Can Eastern Europe “sweat” it?
Interesting to see that Poland wants to squeeze out more income from its state-owned enterprise (SOE) sector in the face of slowing economic growth and financing pressures.
Warsaw wants to double next year’s dividends from stakes in firms ranging from copper mines to utility providers to banks.
Fellow euro zone aspirant Lithuania has also embarked on reforms aimed at increasing dividends sixfold from what UBS has dubbed “the forgotten side of the government balance sheet”. It wants to emulate countries such as Sweden and Singapore where such companies are managed at arm’s length from the state and run along strict corporate standards to consistently grow profits.
The impetus isn’t entirely ideological. Poland and Lithuania are desperately trying to balance their books and under European Commission rules, privatisation proceeds cannot be taken into account when calculating the budget deficit but SOE dividends can.
But “sweating” government assets to yield higher profits doesn’t always come easy for central and eastern Europe. After all, this is a region where state ownership has been synonymous with inefficiency and stagnation.
Even so, the track record of emerging European governments on privatisation is mixed.
The haste at which state resources were sold off following the collapse of the Soviet Union had disastrous repercussions for economies such as Russia and Croatia. Recent efforts at state divestment from Poland to the Czech Republic to Romania have run aground on unrealistic price expectations, corruption or regulatory obstruction.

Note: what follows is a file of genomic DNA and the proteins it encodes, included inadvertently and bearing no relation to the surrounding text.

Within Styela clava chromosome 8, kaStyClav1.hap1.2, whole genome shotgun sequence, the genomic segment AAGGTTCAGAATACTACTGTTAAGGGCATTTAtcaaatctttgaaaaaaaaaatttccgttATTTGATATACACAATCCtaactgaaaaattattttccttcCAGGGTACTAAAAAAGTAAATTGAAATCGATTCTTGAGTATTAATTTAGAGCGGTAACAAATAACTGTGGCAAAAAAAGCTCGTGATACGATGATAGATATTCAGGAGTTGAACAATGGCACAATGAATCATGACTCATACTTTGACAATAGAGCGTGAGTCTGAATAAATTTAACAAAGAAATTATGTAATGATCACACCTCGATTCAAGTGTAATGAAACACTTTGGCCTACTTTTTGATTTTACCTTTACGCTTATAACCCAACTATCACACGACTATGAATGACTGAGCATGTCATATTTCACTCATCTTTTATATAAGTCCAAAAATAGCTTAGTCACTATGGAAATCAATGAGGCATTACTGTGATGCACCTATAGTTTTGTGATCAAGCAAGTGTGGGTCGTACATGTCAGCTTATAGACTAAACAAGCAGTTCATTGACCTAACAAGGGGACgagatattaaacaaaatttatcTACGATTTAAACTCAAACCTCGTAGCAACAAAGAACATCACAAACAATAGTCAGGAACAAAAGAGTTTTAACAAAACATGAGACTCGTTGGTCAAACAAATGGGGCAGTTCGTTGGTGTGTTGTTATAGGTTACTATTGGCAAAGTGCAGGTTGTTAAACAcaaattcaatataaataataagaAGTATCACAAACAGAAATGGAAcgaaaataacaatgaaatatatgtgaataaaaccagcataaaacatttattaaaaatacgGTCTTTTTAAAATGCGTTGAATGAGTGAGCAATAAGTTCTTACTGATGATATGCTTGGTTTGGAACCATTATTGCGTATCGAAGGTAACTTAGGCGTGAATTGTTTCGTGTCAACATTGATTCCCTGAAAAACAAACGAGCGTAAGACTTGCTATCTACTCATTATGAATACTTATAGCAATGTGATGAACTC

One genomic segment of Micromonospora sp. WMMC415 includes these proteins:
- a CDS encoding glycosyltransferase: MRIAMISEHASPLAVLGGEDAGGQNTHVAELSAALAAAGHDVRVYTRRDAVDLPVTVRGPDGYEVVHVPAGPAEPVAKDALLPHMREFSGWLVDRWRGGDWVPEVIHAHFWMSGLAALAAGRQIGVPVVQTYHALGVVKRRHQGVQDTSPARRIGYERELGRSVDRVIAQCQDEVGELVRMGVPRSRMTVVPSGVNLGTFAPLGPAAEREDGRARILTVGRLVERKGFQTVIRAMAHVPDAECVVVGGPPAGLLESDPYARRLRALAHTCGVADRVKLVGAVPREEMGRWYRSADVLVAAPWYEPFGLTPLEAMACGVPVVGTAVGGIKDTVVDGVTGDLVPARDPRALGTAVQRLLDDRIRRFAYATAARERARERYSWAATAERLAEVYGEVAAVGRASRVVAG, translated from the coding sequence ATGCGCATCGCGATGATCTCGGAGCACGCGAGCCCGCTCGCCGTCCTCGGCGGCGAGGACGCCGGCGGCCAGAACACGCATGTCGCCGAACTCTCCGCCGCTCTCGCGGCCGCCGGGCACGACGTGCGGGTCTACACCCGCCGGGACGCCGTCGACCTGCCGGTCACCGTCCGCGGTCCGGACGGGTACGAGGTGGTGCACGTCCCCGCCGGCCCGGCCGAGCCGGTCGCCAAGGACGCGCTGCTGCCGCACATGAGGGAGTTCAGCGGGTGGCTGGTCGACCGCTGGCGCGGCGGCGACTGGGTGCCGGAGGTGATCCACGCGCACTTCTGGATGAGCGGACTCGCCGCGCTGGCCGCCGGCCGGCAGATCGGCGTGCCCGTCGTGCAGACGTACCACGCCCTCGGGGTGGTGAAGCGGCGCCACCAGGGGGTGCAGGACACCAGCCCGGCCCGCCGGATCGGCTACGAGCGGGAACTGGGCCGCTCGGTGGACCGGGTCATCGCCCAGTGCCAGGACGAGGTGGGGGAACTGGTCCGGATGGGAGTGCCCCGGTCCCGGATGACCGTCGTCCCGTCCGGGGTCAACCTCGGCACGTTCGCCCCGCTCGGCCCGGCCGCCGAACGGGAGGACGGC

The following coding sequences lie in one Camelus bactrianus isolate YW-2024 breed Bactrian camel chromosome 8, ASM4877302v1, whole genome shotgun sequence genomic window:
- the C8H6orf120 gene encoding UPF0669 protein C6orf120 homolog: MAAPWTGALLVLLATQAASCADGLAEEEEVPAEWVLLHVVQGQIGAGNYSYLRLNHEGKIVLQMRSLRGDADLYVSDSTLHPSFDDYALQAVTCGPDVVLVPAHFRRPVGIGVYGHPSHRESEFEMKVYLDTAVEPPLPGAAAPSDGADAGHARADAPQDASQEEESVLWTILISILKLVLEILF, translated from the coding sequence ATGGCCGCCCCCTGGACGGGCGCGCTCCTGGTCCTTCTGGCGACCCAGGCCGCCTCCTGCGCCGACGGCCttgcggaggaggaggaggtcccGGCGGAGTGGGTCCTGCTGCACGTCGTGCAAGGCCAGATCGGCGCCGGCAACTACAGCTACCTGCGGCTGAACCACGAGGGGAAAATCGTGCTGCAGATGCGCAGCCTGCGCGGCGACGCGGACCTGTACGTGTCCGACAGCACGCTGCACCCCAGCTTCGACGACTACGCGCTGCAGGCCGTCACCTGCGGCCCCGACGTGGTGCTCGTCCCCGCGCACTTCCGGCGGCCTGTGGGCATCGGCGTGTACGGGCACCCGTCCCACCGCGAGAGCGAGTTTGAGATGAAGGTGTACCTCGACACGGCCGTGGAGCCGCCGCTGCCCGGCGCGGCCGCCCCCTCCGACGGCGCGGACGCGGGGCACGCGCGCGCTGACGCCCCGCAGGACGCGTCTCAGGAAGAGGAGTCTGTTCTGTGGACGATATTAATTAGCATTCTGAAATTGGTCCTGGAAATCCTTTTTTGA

Add to the mix the euro zone turmoil and you can expect privatisation efforts to remain fraught.
Governments in the region will continue to try. Poland, defiantly sticking to its $3 billion privatisation target for 2012, plans a third attempt at selling its stake in utility Enea next year after two failed tries. The Czech prime minister said this week he would recommend the sale of the national carrier to a strategic investor next year, after a privatisation attempt two years ago failed.
Still, the region appears to be finally moving on long overdue reforms of the SOE sector. At the prodding of foreign lenders led by the International Monetary Fund, Romania is planning to overhaul the management of the most important of its 700-plus state firms by replacing political appointees with tender-selected executives.
There’s no time like the present. An overhaul of emerging Europe’s moribund SOE sector could lay the foundation for successful state asset sales when the market picks up.